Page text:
• January 28, 2019

    The ancient ones spoke of the prayer of the heart. “Let the prayer of your tongue become the prayer of your heart,” they said, and even more curiously: “May you awaken the tongue of your heart.” Are these just metaphors? Or is there something more to it?

    Perhaps you have noticed that the tensions that arise from your personal strivings and your fears and anxieties are held in the jaw and especially the tongue. Certain kinds of thoughts are associated with a tightening of the jaw and a rigidity of the tongue. When these tensions are released in me, my thinking changes and some habitual thoughts actually become completely unavailable. It doesn’t seem to work in the opposite direction; changing my thinking doesn’t seem to release the tension, at least not for long.

    It is not surprising that my thinking is closely linked to my tongue. I learned to speak as I learned to think; they arose together. Can I be free of my automatic thinking if my tongue and jaw are locked in place?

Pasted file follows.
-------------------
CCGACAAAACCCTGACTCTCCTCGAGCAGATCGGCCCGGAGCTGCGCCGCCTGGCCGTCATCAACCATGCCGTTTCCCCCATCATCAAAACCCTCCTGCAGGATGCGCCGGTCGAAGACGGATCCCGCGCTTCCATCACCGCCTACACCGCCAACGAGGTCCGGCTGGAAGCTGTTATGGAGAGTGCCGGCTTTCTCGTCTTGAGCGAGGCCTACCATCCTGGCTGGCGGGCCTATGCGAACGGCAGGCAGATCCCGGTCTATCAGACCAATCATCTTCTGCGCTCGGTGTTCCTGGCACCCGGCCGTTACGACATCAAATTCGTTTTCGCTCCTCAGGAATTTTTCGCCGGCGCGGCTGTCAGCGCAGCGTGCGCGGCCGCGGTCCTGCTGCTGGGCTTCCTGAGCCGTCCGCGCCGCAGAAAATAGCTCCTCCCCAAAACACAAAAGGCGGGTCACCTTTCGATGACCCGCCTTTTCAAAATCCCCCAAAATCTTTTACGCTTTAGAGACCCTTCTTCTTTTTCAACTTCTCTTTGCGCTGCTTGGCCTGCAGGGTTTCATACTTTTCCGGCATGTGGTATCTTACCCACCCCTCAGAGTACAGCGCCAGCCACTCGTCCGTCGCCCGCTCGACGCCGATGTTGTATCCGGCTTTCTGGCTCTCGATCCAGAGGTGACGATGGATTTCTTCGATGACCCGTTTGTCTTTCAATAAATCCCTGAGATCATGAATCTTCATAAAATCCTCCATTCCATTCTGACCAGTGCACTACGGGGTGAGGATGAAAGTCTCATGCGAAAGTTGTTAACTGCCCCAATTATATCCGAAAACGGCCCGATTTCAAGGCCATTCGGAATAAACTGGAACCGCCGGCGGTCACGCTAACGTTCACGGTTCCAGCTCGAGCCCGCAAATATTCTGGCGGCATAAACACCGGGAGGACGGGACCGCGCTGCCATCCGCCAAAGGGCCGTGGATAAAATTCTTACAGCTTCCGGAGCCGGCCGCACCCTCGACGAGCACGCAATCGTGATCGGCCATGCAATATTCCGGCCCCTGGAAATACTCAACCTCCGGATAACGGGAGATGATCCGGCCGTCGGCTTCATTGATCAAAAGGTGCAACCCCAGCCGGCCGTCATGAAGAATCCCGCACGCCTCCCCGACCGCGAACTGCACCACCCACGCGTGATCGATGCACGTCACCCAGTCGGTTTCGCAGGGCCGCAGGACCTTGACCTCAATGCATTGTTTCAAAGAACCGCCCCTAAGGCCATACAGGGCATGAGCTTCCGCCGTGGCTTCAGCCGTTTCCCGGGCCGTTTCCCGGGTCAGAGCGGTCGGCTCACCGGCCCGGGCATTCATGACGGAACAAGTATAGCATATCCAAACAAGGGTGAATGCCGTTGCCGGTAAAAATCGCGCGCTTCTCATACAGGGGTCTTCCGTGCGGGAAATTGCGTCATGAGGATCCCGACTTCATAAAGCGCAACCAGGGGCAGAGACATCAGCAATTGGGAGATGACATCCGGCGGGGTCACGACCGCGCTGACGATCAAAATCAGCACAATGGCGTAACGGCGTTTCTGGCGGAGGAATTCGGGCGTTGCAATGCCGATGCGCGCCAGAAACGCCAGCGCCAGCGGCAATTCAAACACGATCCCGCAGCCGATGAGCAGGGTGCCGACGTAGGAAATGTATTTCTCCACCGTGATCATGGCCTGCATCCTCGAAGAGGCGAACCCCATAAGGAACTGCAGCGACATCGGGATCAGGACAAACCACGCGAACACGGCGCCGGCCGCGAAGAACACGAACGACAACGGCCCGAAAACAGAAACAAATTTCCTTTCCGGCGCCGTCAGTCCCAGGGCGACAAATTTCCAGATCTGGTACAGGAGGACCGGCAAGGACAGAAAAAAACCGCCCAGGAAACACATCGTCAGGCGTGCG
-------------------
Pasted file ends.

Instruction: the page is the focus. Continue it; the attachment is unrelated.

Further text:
Are my unconscious identities held by the habitual tensions of my tongue?

    When I give voice to prayer or zikr, is the sound retained in the throat by the tension in my jaw and tongue? Or by relaxing this tension, can my voice find its way to the heart, resonating the chest like a drum? Perhaps this is the tongue of the heart?

    The tongue is a medium for the voice, and the voice serves either the mind or the heart or, rarely, both. I find that I am able to speak and pray from the heart when my tongue is free of the tensions which reflect the anxieties of my mind and the preoccupations of my personal identities.

    How do you relax the tensions you speak of?

    Just thinking about relaxing has a very limited effect. The musculature quickly bounces back into its previous shape. Commanding yourself to relax is typically quite stressful, is it not? Most of the efforts we habitually make are initiated by tension. Another way is needed that does not trigger the automatic pushing force that we think of as will. There is an inner gesture of releasing, what I think of as an act of submission, which opens the way to another form of doing without tension. It is neither clinging nor averting but a third state between them and unlike the other two. You must look for it.

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